Puthandu: Tamil Celebration of Spring

With the onset of spring, seems like everyone is celebrating as moods are swayed by the enduring sunshine. There’s greenery everywhere, fresh leaves on trees, flowers in bloom and songs of the birds all around. People celebrate different types of New Year all around the world. The Tamil community in Canada, and across the world, celebrates their New Year, also called Puthandu, on 13th or 14th of April according to the Gregorian calendar.

In Sri Lanka both Tamils and Sinhalese celebrate New Year together and it is a national holiday. The customs are very similar with some differences on both sides. In Canada, the Tamil community also celebrates this occasion following, some if not all of the rituals, as they welcome the new season with all the other communities. Some would take the day off work if they could to observe the day according to tradition.

Decorative Kolam

Decorative Kolam

First morning of the new year, sees the women in Tamil households rise early to decorate their home entrance with colorful “Kolams” , hanging garlands and ‘thorans’ made of Mango leaves to eliminate negative energy from outside. However, there is also a scientific reason behind it – Mango leaves have antibacterial effect against gram positive bacteria. Everyone starts the day by taking a shower with holy water called ‘Maruthu neer’ which contains herbal leaves, select flowers, milk and other ingredients, and is made by the priests in temples, available to all the previous day.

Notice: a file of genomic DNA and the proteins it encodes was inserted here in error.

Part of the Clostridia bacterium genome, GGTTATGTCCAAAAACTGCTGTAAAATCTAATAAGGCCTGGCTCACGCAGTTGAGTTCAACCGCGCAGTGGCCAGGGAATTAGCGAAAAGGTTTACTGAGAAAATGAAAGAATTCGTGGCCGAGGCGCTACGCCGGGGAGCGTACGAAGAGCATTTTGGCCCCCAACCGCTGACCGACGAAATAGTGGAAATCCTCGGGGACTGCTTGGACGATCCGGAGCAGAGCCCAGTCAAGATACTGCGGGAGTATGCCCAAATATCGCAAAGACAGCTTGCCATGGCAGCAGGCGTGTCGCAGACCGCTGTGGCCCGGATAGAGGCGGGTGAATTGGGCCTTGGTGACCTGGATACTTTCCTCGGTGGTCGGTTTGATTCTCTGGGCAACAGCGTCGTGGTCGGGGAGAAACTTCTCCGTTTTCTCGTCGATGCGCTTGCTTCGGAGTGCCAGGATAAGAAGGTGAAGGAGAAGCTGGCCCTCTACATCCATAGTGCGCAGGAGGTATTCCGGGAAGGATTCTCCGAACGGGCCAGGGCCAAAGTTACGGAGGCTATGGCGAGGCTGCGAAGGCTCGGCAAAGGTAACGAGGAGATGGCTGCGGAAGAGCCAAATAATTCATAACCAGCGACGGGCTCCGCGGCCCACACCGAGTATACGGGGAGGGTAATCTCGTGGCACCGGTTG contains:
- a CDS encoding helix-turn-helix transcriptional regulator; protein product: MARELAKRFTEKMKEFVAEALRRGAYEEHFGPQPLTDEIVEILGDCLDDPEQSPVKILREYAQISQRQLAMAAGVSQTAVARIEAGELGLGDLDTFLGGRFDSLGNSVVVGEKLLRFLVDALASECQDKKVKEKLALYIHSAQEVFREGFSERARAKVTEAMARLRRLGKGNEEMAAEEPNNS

Aside from beginning of the year, this is also a day for thanksgiving. Sweets, including sweet rice called ‘Pongal’, are offer to God and the Sun. People visit temples for prayers and blessings. Somewhat similar to other South Asian and East Asian cultures, family elders gift an amount of money to younger members of the family – with beetle leaves, areca nuts and flowers in order to wish them more wealth and good luck for the rest of the year. This ritual is called ‘Kaivisesham’ and is performed at a specific auspicious time during the New Year day, called ‘Punya Kalam’.

Lunch on the Tamil New Year is usually a feast as they prepare meals in six different tastes to remind themselves of the fact that life has ups and downs and mix of emotions in the year ahead cannot be overlooked. In the evenings people would visit relatives and friends and exchange gifts and food.

Many holidays and festivals are not celebrated by most immigrant communities in Canada – including the 0.2 million Tamils – as they used to celebrate them back home. Yet traditions are kept alive by these communities when friends and families come together on special occasions, and such diverse celebrations lend more strength to the evolving Canadian multiculturalism.

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